A few points we can pass on regarding this one:

  • As stated, views are exceptional.  We pass above the treeline during the last couple of miles (see slideshow above and panorama slideshow, below) at which time the thick northwestern forest opens up to breathtaking panoramic views of the scenic Olympic Mountains.

Bicycle ride Hurricane Ridge - cyclist riding on road with trees and ocean in background 

Biking Hurricane Ridge - cyclist on road with wildflowers 

Wildflowers from early spring into fall, depending on your elevation.

Hurricane Ridge summit with clouds laying in canyons between mountain ridges

  • ​There is a nice Visitor Center at the very end of the climb with a few coin operated telescopes, a snack/gift shop and, when we were there August 1, 2015, the tamest deer we have ever seen.  Great photo ops!

Deer at Hurricane Ridge Visitor Center

Hurricane Ridge Visitor Center

Biking Hurricane Ridge - information sign at Visitor Center with Mount Olympus in background

Mt. Olympus in the background

Bicycle ride Hurricane Ridge - John Johnson, Stacy Topping and Bruce Hamilton at Visitor Center with Mount Olympus in background

John, Stacy and Bruce 7-31-19

Visitor Center overlook

 Hurricane Ridge Visitor Center grill

Store and grill.

Biking Hurricane Ridge - Marmot on curb

Much wildlife around the VC.

  • The grade is fairly steady throughout the climb, so, while this is a highly rated climb due to its length and elevation gain, it is very manageable and pleasant.

  • Tunnels:   Generally, tunnels and cyclists don’t get along, but the three short contiguous tunnels on this climb actually add to its charm as they are configured in a scenic manner by our observation.

Cycling Hurricane Ridge - cyclists entering tunnel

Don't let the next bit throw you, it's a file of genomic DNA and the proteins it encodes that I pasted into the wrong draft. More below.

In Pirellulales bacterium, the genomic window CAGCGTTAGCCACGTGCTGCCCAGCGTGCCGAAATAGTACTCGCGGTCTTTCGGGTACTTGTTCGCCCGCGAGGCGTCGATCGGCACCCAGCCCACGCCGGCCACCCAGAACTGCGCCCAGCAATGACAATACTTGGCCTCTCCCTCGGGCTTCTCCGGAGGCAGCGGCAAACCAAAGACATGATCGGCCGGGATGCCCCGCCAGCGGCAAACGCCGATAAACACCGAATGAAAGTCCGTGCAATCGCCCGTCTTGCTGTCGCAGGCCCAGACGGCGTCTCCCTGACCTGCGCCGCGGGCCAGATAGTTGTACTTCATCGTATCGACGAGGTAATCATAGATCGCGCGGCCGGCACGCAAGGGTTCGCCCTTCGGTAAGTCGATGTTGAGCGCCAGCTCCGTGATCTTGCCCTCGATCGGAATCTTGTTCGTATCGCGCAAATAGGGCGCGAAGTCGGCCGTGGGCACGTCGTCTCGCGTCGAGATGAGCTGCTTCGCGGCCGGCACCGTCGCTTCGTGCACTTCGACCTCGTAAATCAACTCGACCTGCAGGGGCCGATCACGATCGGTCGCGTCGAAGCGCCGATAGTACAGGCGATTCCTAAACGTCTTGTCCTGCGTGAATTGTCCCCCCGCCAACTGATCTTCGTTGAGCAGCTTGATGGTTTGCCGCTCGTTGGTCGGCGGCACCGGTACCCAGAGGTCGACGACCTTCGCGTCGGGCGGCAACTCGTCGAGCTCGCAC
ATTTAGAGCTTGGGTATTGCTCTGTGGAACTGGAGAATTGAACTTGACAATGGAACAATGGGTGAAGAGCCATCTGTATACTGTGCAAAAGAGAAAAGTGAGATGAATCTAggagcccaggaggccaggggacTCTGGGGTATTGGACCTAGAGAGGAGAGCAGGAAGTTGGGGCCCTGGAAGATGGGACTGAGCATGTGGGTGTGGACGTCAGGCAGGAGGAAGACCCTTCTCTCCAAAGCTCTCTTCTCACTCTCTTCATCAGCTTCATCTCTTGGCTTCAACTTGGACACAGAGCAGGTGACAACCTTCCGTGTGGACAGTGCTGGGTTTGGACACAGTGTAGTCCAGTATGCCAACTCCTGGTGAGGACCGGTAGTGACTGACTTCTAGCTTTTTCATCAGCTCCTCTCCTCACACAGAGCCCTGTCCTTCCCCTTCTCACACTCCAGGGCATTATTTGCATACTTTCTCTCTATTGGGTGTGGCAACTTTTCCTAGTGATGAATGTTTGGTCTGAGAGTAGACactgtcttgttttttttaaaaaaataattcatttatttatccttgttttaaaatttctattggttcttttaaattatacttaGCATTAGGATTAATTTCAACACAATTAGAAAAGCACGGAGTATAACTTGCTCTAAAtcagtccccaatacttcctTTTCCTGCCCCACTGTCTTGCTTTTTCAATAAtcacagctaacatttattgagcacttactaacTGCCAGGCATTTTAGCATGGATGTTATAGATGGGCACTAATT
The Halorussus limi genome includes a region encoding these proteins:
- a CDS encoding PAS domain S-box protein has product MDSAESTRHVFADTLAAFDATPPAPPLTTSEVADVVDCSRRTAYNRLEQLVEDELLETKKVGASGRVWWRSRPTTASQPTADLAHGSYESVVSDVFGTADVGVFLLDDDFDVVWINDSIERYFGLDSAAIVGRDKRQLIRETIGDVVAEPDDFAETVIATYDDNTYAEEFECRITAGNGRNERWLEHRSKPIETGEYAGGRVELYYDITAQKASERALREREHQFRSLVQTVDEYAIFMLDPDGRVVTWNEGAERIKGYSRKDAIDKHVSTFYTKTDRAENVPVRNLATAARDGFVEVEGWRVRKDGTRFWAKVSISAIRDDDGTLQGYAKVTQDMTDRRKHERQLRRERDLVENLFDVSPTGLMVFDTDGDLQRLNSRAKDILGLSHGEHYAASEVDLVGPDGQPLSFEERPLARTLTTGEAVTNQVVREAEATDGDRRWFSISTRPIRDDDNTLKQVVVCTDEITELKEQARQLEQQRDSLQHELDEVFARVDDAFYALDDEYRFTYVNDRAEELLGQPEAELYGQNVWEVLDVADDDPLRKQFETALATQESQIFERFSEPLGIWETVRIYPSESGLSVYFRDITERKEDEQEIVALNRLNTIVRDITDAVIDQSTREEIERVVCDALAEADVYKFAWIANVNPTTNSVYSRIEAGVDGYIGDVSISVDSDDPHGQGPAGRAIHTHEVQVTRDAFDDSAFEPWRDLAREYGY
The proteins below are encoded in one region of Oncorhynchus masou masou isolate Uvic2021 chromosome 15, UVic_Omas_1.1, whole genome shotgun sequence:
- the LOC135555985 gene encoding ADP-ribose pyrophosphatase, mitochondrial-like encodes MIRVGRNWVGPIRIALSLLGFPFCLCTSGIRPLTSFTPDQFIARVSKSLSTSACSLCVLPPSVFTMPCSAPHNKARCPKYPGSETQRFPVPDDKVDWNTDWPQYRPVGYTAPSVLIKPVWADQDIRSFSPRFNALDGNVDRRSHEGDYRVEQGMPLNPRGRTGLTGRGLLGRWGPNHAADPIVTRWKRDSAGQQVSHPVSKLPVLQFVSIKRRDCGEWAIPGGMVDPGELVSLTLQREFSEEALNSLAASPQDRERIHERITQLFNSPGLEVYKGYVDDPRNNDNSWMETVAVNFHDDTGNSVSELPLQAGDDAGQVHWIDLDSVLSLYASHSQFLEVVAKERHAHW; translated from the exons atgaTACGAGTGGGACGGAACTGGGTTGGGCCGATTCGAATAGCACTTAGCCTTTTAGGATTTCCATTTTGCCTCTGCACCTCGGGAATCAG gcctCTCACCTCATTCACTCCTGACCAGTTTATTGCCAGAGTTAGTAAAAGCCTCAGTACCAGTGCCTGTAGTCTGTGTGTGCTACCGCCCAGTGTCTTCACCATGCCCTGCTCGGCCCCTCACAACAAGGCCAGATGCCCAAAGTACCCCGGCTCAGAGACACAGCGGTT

3 tunnels mid way up the climb . . .

. . . bring rear flashing lights.

  • Roadway surface is exceptional, particularly after entering the national forest.
  • ​Traffic was not a problem during our ride and the speed limit is 45, although traffic never seemed to be going even that fast.
  • When to cycle Hurricane Ridge: The road is open, weather permitting, all year.  However, due to northwestern weather, it is strongly recommended you ride this one from June through September as these are the warmest and driest months for this area.
  • How to climb Hurricane Ridge by bike: No special gearing or gear is needed for this climb.  The grade throughout is mild and averages a reasonable 5.3% (steepest ½ mile is 9.4%).  The road is paved from top to bottom and the weather is generally mild although do bring at least a wind jacket with you since you will top out above 5,000’ at the Visitor Center.  The climb itself  begins at the intersection of East First St (Highway 101) and South Race St, Port Angeles, WA, 130 miles northeast of Seattle-Tacoma International Airport (Latitude: 48.10459, Longitude: -123.42626).

Hurricance Ridge - Olympic National Park  - aerial drone photos

Hurricane Ridge from above.


Steepest ¼ mile begins at mile 3.4 (12.7%) and steepest mile begins at mile 1.3 (8.9%)

How did Hurricane Ridge get its name? 

According to, the story goes that on an incredibly windy day in 1897, W.A. Hall, a prospector, climbed up to Hurricane Ridge from the Elwha River. As he passed the breathtaking scenes of wildflowers, marmots, deer, and other flora and fauna, he made his way to the summit of what is now known as Hurricane Hill.  “Standing atop one of the best views in the world, he was struggling” to maintain his footing.  He leaned forward in order to remain upright, with “his long white beard blowing in his weather beaten face.  As the 100 mile per hour winds slammed against him, he muttered, ‘This must be a dag-gum Hurricane.’